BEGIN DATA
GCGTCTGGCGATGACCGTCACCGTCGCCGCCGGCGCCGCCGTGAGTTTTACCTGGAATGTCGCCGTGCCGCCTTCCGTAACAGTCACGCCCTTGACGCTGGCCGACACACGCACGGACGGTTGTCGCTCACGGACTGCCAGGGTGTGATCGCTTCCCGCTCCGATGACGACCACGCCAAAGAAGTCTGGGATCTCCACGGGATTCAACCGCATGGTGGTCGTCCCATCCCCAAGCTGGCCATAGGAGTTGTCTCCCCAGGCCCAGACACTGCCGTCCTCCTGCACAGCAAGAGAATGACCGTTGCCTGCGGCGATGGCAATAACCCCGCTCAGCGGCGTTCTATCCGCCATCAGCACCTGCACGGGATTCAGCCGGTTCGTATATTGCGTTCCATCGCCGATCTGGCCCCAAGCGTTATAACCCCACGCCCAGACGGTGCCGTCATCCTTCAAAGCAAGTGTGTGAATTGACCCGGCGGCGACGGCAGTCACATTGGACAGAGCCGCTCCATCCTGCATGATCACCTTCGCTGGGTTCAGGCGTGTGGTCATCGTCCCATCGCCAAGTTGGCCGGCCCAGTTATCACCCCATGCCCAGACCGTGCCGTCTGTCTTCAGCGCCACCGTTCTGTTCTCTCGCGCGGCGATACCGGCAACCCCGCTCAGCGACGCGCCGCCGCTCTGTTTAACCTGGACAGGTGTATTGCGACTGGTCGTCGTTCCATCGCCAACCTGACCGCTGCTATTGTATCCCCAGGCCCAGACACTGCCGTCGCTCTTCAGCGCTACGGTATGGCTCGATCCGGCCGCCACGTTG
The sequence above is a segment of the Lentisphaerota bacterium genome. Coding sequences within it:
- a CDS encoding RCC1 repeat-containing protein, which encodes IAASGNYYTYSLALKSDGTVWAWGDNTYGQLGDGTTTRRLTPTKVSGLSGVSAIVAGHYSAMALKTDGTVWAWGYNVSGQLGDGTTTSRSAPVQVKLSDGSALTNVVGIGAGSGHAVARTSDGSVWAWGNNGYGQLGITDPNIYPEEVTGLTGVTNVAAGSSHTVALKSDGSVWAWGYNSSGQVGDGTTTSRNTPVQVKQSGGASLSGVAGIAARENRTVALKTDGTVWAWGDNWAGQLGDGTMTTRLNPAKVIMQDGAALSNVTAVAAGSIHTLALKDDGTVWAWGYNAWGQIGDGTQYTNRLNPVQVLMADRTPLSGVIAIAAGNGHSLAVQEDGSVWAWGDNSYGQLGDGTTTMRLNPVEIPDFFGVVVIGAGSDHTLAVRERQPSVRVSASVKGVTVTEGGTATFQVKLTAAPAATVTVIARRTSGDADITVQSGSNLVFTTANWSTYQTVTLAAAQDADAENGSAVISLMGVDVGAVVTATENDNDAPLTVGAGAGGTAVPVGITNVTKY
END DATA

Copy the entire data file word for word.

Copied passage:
GCGTCTGGCGATGACCGTCACCGTCGCCGCCGGCGCCGCCGTGAGTTTTACCTGGAATGTCGCCGTGCCGCCTTCCGTAACAGTCACGCCCTTGACGCTGGCCGACACACGCACGGACGGTTGTCGCTCACGGACTGCCAGGGTGTGATCGCTTCCCGCTCCGATGACGACCACGCCAAAGAAGTCTGGGATCTCCACGGGATTCAACCGCATGGTGGTCGTCCCATCCCCAAGCTGGCCATAGGAGTTGTCTCCCCAGGCCCAGACACTGCCGTCCTCCTGCACAGCAAGAGAATGACCGTTGCCTGCGGCGATGGCAATAACCCCGCTCAGCGGCGTTCTATCCGCCATCAGCACCTGCACGGGATTCAGCCGGTTCGTATATTGCGTTCCATCGCCGATCTGGCCCCAAGCGTTATAACCCCACGCCCAGACGGTGCCGTCATCCTTCAAAGCAAGTGTGTGAATTGACCCGGCGGCGACGGCAGTCACATTGGACAGAGCCGCTCCATCCTGCATGATCACCTTCGCTGGGTTCAGGCGTGTGGTCATCGTCCCATCGCCAAGTTGGCCGGCCCAGTTATCACCCCATGCCCAGACCGTGCCGTCTGTCTTCAGCGCCACCGTTCTGTTCTCTCGCGCGGCGATACCGGCAACCCCGCTCAGCGACGCGCCGCCGCTCTGTTTAACCTGGACAGGTGTATTGCGACTGGTCGTCGTTCCATCGCCAACCTGACCGCTGCTATTGTATCCCCAGGCCCAGACACTGCCGTCGCTCTTCAGCGCTACGGTATGGCTCGATCCGGCCGCCACGTTG
The sequence above is a segment of the Lentisphaerota bacterium genome. Coding sequences within it:
- a CDS encoding RCC1 repeat-containing protein, which encodes IAASGNYYTYSLALKSDGTVWAWGDNTYGQLGDGTTTRRLTPTKVSGLSGVSAIVAGHYSAMALKTDGTVWAWGYNVSGQLGDGTTTSRSAPVQVKLSDGSALTNVVGIGAGSGHAVARTSDGSVWAWGNNGYGQLGITDPNIYPEEVTGLTGVTNVAAGSSHTVALKSDGSVWAWGYNSSGQVGDGTTTSRNTPVQVKQSGGASLSGVAGIAARENRTVALKTDGTVWAWGDNWAGQLGDGTMTTRLNPAKVIMQDGAALSNVTAVAAGSIHTLALKDDGTVWAWGYNAWGQIGDGTQYTNRLNPVQVLMADRTPLSGVIAIAAGNGHSLAVQEDGSVWAWGDNSYGQLGDGTTTMRLNPVEIPDFFGVVVIGAGSDHTLAVRERQPSVRVSASVKGVTVTEGGTATFQVKLTAAPAATVTVIARRTSGDADITVQSGSNLVFTTANWSTYQTVTLAAAQDADAENGSAVISLMGVDVGAVVTATENDNDAPLTVGAGAGGTAVPVGITNVTKY